Derek Winnert

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This article was written on 30 May 2013, and is filled under Reviews.

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Populaire – Film Review

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A bit of a do about nothing, Populaire still has style, wit, charm and kitsch appeal – plus loads of 1950s French retro look and atmosphere. Likeable films are rare enough, so let’s relish this one a little.

Deborah Francois plays (very nicely) ambitious, pertly pretty 21-year-old Rose Pamphyle, a wiz on the typewriter, who talks her way into an advertised secretary job with dapper insurance agency boss Louis Echard (Romain Duris, well smarmy). She’s not the best secretary in the world, but the deal is, she’ll get the job if she competes in a speed typing competition, and Louis will be her coach. A tough road lies ahead, but Rose is a keyboard champion, no doubt about it. First France, next step, the world!

It will comes a no big surprise that, though she’s engaged to a mechanic’s dull son, Rose secretly takes a shine to Louis, and of course he to her. They’re very prickly with each other at the start, he bossy, she brittle, and later adapt to each other’s little ways. We see a relationship developing, first strictly business, then… But that romcom issue’s for much later in the story.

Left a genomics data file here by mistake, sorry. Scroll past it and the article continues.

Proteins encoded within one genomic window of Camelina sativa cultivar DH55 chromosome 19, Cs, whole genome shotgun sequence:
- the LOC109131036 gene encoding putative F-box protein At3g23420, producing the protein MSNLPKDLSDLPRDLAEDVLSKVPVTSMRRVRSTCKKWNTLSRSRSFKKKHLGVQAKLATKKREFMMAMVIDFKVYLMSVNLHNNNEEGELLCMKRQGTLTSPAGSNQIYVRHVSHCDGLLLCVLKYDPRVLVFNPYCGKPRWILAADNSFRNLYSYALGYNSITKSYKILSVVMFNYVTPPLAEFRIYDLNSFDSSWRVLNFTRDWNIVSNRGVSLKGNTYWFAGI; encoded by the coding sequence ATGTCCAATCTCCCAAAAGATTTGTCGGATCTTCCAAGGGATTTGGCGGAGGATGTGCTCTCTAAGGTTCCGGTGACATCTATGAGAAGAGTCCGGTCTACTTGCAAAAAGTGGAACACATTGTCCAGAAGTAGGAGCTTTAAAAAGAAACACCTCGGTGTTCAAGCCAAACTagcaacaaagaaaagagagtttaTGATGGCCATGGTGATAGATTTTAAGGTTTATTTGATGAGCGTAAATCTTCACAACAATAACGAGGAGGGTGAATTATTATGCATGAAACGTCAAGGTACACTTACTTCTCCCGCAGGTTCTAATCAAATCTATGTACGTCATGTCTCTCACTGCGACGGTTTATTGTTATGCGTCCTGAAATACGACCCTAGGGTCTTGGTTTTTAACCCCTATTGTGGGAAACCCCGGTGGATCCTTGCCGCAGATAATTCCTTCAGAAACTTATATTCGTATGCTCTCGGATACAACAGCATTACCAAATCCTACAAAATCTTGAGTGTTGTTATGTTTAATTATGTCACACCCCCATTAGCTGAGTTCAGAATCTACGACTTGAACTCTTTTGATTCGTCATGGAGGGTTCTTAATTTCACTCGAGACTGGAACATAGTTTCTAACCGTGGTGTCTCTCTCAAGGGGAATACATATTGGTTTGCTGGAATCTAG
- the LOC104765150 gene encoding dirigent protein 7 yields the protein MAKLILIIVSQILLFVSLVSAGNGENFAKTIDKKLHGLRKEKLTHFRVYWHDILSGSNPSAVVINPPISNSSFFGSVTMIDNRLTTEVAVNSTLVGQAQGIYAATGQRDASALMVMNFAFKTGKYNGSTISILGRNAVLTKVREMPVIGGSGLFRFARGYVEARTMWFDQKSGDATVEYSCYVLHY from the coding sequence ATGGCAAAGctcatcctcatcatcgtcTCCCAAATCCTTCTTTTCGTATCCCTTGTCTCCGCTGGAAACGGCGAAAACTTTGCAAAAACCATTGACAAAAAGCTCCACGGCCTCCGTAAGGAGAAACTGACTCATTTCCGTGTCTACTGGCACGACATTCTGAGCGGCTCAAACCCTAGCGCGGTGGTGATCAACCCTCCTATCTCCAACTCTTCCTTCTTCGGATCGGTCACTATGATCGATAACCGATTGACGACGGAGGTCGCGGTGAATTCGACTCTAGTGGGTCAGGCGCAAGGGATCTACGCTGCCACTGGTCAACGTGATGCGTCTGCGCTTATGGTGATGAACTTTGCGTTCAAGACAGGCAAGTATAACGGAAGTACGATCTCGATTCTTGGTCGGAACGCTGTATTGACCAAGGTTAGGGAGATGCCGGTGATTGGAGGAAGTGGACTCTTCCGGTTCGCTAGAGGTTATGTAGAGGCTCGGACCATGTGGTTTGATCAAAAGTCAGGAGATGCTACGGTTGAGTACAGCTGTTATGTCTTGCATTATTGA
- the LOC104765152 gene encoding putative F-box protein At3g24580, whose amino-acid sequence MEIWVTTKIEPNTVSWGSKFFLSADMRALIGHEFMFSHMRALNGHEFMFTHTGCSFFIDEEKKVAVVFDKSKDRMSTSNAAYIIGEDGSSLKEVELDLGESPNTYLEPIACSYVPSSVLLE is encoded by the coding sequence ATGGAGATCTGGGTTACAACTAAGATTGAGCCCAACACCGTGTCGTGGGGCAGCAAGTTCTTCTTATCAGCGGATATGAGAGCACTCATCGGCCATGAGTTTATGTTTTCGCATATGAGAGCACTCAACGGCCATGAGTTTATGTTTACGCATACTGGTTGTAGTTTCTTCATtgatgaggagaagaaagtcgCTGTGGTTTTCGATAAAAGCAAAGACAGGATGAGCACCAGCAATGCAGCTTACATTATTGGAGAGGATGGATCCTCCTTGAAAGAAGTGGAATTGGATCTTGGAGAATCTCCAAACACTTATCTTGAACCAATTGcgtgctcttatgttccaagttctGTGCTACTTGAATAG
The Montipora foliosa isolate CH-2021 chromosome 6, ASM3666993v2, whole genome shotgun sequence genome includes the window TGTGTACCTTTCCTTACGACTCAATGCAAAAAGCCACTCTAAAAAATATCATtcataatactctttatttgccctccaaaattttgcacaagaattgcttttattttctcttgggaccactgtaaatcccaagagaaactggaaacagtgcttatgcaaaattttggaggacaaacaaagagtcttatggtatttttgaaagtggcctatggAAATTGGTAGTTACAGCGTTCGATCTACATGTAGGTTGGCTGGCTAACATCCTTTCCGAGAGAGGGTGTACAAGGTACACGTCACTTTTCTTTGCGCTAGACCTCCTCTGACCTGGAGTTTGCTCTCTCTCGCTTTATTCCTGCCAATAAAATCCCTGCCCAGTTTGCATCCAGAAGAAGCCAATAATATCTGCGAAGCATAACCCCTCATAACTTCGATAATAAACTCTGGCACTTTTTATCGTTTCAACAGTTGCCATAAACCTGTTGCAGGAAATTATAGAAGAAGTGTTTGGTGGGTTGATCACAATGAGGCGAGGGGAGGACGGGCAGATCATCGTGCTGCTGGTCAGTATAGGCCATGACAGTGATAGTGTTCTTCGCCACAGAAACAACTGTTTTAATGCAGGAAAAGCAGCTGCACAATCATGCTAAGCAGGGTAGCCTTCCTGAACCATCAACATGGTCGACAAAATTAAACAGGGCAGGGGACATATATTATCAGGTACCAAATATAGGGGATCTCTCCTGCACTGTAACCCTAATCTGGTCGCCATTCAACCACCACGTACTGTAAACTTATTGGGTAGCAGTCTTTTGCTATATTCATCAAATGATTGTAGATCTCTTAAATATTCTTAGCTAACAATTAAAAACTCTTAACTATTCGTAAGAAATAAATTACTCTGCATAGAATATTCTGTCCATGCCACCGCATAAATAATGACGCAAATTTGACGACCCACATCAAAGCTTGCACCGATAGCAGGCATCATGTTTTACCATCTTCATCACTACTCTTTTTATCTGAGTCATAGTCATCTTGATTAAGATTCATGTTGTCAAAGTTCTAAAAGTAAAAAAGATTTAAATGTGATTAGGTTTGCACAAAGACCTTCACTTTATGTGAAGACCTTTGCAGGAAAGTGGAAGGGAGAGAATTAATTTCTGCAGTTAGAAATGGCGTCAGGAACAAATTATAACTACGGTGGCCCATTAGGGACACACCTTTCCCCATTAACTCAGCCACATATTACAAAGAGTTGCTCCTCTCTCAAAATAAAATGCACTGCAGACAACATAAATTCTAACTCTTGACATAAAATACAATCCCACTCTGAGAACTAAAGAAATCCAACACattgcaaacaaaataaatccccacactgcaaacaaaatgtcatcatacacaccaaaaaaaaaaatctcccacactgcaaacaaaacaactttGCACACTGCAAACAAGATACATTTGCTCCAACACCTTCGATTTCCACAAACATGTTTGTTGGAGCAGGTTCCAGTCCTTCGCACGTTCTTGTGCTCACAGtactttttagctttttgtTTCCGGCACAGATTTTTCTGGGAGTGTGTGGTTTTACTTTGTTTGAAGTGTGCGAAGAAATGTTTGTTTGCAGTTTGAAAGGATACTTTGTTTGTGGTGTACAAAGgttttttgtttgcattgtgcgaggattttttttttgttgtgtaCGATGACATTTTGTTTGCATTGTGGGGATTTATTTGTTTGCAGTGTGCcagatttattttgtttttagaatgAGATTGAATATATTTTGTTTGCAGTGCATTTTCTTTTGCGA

Mixing the sports movie (if you imagine typing as a competition sport) with the romcom, the setup’s decently different. There’s an air of old-style sweetness about in the film’s atmosphere but happily it isn’t too sickly. The plot follows wildly predictable lines, with the outcome of course inevitable from the start, but that’s the whole deal with romcoms. And all the tip-tappy typing does become a tad repetitive. Bespectacled middle-aged women thumping typewriter keyboards really does have its limitations in the thrills department, compared to, say, a car race sports movie.

But the film holds firm, thanks to the two ideal central performances, especially the charismatic Francois’s, some good support from stalwarts like Miou Miou, and TLC handling from writer-director Regis Roinsard, for whom this affectionate film (his feature debut) is so obviously a labour of love. Then behold the marvellous set and costume designs, cinematography and score. Only the French could do a film like this. No one else would dare try, and even if they did, wouldn’t be able to pull it off.

Did they type out the script for Populaire on one of the many old typewriters we see in the movie? I hope so. Most of the film’s not inconsiderable Euro 13million must have gone on the typewriters!

(C) Derek Winnert 2013

 

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